SilencerCo Salvo Silencer, c Nick Leghorn

Silencers are gaining popularity in the United States. In addition to the “big names” in cans it seems like every mom-and-pop gunsmith in the US now makes them as well, and as a result the market is flooded with inexpensive rifle and pistol suppressors. What the market doesn’t have, though, is a commercially available shotgun silencer. There have been a few one-off cans produced and short runs from smaller shops, but none of the “mainstream” shops have done a commercial run since silencers really started taking off. That all changed when SilencerCo introduced their Salvo shotgun silencer last month.

The very first question I had when I saw the can: how the hell does it work? Shotguns are inherently more complicated to suppress than rifles due to the nature of their ammunition — rifles use a solid projectile, but shotguns use a “wad” to propel the shot that would get stuck in a traditional baffle stack. Previous efforts have used a vented barrel design to make their shotguns quieter, but that means needing a new barrel as well as the silencer itself.

SilencerCo Salvo, c Nick Leghorn

SilencerCo solved this issue by integrating a series of rails along the side of the channel in the silencer, keeping the wad centered and closed while still in the silencer and allowing it to expand once clear of the device. The system works, but even with the rails some of the plastic wadding will occasionally slip between the rails and get sliced off when the wad leaves the front of the can. For that reason, SilencerCo has designed the device to be maintained by the end user.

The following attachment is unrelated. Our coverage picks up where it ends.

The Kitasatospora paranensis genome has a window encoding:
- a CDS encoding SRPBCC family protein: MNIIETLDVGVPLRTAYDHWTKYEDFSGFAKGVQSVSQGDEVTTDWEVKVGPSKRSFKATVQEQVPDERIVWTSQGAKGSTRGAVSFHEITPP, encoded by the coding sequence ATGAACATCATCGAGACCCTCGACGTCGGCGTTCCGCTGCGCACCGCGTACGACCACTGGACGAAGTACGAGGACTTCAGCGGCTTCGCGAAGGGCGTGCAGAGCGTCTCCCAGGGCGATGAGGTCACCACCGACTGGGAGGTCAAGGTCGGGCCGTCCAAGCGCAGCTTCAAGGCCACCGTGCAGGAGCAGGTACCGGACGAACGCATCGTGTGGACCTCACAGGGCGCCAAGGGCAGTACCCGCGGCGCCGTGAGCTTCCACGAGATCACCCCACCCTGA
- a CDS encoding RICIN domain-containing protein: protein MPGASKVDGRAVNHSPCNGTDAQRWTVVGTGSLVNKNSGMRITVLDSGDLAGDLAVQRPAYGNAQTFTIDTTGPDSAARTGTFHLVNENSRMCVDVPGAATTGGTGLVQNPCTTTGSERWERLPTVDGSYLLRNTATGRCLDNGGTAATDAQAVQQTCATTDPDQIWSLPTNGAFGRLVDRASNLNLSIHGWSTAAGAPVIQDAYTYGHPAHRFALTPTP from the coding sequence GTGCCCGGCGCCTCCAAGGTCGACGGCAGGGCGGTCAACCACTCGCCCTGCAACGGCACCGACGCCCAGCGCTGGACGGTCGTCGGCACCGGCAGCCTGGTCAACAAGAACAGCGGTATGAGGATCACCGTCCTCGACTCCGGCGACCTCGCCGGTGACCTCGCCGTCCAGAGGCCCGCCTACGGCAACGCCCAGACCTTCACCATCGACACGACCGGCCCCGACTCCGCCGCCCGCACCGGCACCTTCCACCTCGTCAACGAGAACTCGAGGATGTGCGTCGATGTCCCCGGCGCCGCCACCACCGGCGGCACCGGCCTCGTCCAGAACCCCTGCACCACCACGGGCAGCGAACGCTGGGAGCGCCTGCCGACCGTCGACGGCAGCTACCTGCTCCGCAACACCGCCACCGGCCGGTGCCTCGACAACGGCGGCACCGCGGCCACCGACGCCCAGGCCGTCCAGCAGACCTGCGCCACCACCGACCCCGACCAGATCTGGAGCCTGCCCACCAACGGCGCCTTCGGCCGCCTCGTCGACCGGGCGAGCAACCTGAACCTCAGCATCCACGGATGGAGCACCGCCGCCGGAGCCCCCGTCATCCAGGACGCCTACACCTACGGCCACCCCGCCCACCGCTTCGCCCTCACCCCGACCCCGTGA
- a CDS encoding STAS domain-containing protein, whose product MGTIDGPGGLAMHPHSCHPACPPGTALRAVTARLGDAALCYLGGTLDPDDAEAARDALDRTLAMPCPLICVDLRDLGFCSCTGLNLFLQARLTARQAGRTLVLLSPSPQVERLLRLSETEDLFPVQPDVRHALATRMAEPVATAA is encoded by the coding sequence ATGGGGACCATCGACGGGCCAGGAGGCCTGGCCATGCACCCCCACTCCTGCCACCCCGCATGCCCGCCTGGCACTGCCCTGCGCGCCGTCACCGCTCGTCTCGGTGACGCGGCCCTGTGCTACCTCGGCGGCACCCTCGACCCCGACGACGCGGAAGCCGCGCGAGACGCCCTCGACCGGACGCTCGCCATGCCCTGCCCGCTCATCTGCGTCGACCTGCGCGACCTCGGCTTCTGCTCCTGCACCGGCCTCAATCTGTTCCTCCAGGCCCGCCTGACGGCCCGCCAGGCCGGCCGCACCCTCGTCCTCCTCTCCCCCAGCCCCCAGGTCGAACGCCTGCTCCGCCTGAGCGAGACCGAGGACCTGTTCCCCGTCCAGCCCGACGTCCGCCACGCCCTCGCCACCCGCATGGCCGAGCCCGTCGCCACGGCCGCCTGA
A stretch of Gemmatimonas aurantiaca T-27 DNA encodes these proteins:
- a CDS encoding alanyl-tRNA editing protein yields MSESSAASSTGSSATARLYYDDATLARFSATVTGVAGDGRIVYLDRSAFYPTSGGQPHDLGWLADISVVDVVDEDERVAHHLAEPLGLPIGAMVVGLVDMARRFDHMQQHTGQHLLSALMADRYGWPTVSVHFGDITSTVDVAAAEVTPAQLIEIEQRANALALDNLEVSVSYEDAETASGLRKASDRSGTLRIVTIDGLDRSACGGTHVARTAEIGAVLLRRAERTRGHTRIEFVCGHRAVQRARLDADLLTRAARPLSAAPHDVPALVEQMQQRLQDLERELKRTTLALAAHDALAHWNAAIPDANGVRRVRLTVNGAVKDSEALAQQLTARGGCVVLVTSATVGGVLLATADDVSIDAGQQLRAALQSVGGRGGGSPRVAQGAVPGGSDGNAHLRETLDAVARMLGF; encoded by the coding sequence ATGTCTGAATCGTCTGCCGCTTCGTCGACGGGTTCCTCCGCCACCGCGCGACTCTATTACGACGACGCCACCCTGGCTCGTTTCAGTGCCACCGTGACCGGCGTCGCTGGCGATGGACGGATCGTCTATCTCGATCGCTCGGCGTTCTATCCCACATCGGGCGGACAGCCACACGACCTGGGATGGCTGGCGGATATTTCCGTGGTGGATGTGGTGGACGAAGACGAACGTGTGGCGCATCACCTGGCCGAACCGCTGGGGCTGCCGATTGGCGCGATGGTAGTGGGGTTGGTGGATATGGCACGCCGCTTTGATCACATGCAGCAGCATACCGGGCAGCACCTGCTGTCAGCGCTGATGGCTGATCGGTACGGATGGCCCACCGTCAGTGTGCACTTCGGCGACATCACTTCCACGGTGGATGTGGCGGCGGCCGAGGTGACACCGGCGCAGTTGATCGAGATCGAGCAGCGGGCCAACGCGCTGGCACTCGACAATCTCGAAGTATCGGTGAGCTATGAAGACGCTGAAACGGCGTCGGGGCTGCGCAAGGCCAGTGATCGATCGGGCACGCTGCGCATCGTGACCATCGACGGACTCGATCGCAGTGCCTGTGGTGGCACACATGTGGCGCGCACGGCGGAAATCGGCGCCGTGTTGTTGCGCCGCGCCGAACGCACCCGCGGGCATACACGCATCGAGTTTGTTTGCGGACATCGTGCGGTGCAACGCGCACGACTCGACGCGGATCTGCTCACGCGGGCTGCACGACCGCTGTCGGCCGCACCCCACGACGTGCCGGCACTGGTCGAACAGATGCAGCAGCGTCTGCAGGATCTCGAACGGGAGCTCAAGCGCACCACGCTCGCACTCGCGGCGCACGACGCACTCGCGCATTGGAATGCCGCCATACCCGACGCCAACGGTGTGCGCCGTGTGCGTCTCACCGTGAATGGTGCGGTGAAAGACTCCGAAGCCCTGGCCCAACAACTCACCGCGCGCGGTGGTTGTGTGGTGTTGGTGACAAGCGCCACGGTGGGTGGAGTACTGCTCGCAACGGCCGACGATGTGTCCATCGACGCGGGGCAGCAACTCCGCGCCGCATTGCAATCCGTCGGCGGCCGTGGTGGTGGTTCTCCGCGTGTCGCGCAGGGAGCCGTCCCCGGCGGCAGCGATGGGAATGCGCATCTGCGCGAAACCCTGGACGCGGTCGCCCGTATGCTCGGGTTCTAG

The silencer is capable of being disassembled with just the removal of the two rear hex screws. The baffle stack has no external housing due to the low pressure of the shotgun shells, and once the screws are removed the whole thing falls apart. One of the benefits of this system is that the size of the device can be altered by the end user — SilencerCo will be selling kits that will let users assemble the device with fewer baffles being used to make it lighter and smaller when needed. However, the silencer proper will be sold in only one size and spare baffles will not be available for sale. You can go smaller, but not bigger.

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Mounting the can to the shotgun is done using the pre-existing system of choke tubes, so no modifications will need to be made to your existing guns. Assuming they take chokes, that is. SilencerCo will be coming out with a full line of silencer ready chokes for the most popular systems in the near future, but only a handful of models are supported at the moment. The plan is to have a kit available for purchase that includes the full range of chokes (cylinder to full) for your gun ready to attach to the silencer for mounting.

The system is a bit of a pain in the butt at the moment since it takes some time to configure the gun when moving between chokes, but I’m not sure there’s a better way to do it. The chokes use a tapered shoulder to connect to the silencer to ensure that the barrel and the can are lined up and to keep gasses from escaping.

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With the can attached, a standard configuration shotgun will run just fine. The guys say that gas-powered shotguns like the FNH USA SLP or the Mossberg 930 series fare better than impulse based designs simply because the can adds more mass and screws with the physics a bit. While shotguns are already pretty darn quiet as-is, the silencer definitely brings things down a few notches and makes shooting downright pleasant.